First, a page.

* Dalian, SGX iron ore prices slip after record-setting rally
* China’s inventories of major steel products drop steadily
* White-goods demand stokes China manufacturing, metals use
MANILA, Dec 1 (Reuters) - Iron ore futures slipped on Tuesday, with Dalian prices retreating after a four-session rally that propelled the benchmark contract to the year’s highest level driven by strong Chinese demand for the steelmaking ingredient.
The most-traded iron ore for January delivery on China’s Dalian Commodity Exchange dropped 0.1% to 905 yuan ($137.57) a tonne by the midday break. The most-active January contract on the Singapore Exchange lost 0.3% to $125.71 a tonne.
Market enthusiasm over falling steel and iron ore stockpiles in China was tempered somewhat by an anticipated slowdown in winter demand in the world’s top metals consumer, analysts said.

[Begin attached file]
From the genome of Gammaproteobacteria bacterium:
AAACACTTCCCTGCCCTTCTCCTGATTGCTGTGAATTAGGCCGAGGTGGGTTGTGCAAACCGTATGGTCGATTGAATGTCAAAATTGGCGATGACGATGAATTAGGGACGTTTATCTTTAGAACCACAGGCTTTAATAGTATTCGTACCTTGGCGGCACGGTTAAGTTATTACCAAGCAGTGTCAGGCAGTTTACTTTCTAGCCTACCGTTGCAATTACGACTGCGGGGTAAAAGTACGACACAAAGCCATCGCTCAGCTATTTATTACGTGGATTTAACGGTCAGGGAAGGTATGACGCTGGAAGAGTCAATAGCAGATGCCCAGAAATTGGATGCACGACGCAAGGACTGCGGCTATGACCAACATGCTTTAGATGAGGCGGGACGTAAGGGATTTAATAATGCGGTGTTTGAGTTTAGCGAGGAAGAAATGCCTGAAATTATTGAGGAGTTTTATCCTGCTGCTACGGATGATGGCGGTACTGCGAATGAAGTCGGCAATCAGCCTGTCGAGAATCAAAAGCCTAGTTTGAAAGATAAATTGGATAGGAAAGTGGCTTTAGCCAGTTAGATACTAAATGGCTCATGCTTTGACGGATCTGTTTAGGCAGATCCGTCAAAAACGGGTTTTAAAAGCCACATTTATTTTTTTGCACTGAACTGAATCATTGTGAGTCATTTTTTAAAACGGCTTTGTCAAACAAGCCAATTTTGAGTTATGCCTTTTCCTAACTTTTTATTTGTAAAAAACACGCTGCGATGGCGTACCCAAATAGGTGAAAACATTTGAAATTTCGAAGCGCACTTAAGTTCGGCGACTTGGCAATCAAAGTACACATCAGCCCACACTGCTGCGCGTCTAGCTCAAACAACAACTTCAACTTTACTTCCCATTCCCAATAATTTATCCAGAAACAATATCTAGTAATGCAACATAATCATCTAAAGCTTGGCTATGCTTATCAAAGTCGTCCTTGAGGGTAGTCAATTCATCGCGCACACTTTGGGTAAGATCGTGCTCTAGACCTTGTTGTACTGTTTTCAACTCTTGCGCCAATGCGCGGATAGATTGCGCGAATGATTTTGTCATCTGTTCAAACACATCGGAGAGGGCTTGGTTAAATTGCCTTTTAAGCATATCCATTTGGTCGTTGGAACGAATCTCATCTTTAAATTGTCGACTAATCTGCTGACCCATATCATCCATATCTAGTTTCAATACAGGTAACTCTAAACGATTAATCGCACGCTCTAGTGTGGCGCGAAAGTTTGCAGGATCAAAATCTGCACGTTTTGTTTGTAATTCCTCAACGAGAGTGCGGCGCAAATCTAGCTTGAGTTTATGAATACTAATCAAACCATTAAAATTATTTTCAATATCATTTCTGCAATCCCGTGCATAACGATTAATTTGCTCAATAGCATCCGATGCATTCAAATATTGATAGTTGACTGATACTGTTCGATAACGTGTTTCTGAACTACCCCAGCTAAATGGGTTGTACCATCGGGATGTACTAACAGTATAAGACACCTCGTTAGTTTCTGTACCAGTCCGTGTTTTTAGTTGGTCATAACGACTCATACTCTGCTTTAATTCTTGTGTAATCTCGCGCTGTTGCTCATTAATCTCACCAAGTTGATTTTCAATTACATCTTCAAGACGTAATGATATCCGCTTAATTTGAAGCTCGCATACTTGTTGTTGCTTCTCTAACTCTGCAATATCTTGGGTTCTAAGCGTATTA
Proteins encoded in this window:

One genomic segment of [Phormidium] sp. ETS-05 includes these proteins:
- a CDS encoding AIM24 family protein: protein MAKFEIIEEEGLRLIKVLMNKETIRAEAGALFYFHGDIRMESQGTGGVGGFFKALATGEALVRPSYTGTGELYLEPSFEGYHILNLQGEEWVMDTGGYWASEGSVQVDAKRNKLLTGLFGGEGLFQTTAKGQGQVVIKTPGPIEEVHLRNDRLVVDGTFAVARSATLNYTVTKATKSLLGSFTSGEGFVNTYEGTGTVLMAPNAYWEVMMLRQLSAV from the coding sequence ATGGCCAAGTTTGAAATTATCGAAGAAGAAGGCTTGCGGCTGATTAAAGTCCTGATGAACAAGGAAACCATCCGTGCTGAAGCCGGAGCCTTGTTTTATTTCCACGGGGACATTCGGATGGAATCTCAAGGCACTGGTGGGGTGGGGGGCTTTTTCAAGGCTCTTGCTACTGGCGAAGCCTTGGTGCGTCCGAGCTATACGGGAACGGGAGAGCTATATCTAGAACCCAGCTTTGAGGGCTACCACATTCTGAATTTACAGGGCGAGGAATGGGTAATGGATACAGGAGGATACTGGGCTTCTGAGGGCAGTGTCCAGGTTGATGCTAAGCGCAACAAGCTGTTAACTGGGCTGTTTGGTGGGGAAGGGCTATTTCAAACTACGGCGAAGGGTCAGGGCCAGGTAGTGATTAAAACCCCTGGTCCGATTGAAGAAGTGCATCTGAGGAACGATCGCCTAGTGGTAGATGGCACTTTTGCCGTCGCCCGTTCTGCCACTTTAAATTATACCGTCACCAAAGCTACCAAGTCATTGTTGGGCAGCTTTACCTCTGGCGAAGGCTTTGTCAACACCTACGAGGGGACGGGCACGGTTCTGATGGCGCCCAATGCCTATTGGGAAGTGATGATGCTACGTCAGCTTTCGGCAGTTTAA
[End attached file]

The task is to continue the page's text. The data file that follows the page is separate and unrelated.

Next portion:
China’s steel inventories have declined substantially from a seasonal record high of 12.92 million tonnes to just slightly above the five-year seasonal average of 10.46 million last week, OCBC Bank economist Howie Lee said.
Strong end-user demand and the recent shutdown of some plants in China’s top steelmaking city of Tangshan may have led to the rapid drawdown in stocks, Lee said.
Spot iron ore on Monday scaled the highest level since January 2014 at $131.50 a tonne, according to SteelHome consultancy. SH-CCN-IRNOR62
China's iron ore port inventories have declined for two consecutive weeks, after a five-month long stockpiling, Lee added. SH-TOT-IRONINV
“Steel margins are comfortable at present and the breakeven parity for iron ore is currently estimated at $150 per tonne,” he said.
* Booming sales of fridges, toasters and microwaves to households across the world have helped propel China’s mammoth manufacturing engine back to life, super-charging demand for steel.
* Construction steel rebar on the Shanghai Futures Exchange dropped 0.6%, while hot-rolled coil was flat. Stainless steel slumped 1.2%.
* Coking coal rose as much as 3.2%, while coke climbed 1.1%, supported by the tight supply of steelmaking ingredients.
Reporting by Enrico Dela Cruz; Editing by Shounak Dasgupta
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